Thursday, June 11, 2009

Souvenirs of War

As a member of the U.S. Congress during World War II (representing the first congressional district of Georgia), Hugh Peterson received correspondence from both young men eager to enlist as well as from soldiers on the ground serving their country. Along with the correspondence, constituents also sent a variety of related souvenirs.

Peterson often received letters from young men in Georgia seeking appointments to the United States Military Academy in West Point, New York, and the United States Naval Academy in Annapolis, Maryland. As their Congressman, he could make recommendations for their selection -- so naturally, his papers contain information about each applicant, submitted as a part of the application process. Because some of the applicants may still be alive, the Russell Library privacy policy restricts files like these for 75 years after their date of creation. Researchers will be able to access this set of files in 2020.

Aside from aspiring servicemen, Hugh Peterson was in touch with many men in the thick of the war effort, including two of his employees, long-time staffer Bill Harris and committee clerk Joe Underwood, both of whom were stationed in the Pacific and wrote frequently. He also heard from Michael Long, a Captain in the British Army who sent him three German mine field markers (image on right).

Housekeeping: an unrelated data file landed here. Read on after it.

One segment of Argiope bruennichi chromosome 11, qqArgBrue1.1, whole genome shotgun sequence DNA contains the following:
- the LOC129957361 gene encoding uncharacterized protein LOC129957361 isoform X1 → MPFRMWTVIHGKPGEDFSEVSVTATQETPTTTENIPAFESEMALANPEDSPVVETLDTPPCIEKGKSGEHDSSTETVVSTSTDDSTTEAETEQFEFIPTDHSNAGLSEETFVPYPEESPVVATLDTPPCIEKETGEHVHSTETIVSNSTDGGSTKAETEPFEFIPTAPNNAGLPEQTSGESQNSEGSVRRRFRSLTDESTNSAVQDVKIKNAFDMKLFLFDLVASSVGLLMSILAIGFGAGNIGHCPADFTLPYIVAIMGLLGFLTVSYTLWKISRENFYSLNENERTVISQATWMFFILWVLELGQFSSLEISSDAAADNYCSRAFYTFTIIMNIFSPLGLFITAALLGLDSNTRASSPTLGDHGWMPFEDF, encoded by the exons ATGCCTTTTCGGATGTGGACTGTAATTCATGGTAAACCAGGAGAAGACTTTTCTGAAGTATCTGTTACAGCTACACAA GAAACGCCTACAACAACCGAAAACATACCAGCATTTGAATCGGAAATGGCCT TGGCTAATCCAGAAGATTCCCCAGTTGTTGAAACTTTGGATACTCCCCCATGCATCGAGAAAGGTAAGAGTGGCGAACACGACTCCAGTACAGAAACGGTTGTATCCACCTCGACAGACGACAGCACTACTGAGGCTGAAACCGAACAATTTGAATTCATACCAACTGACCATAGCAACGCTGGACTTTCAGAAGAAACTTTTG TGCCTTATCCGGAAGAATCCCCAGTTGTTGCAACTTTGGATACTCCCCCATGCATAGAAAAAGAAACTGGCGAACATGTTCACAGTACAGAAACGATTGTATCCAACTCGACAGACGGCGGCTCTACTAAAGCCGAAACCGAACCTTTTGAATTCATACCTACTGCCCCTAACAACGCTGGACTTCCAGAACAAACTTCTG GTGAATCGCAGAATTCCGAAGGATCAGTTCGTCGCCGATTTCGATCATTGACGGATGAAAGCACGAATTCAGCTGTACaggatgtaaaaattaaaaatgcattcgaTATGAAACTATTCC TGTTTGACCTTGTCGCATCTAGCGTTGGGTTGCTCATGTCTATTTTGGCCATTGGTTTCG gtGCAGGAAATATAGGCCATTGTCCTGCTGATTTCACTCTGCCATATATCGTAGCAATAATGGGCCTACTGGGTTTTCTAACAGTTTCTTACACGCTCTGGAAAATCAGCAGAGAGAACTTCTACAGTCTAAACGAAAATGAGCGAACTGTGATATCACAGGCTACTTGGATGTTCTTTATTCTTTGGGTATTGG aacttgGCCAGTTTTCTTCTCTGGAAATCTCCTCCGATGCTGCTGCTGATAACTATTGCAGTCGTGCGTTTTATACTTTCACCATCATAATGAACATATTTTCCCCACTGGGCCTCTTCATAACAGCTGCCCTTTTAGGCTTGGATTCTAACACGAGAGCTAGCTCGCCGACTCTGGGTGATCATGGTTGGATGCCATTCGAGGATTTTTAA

The "Betty"...
Another souvenir from World War II came from Captain Danis. While the collection provides little information regarding who he was or how he came to know Congressman Peterson and his family, it does contain a letter that he wrote to Hugh Peterson, Jr., in July of 1945. It described some of the places he had been in the Pacific and what life as a soldier was like, reiterating that it was not “fun”. He also sent some Japanese money and a piece of a Betty, which is the allied reporting name for the Mitsubishi G4M bomber flown by the Japanese during the war.
...and the money

Post by Renna Tuten, Project Archivist, Russell Library

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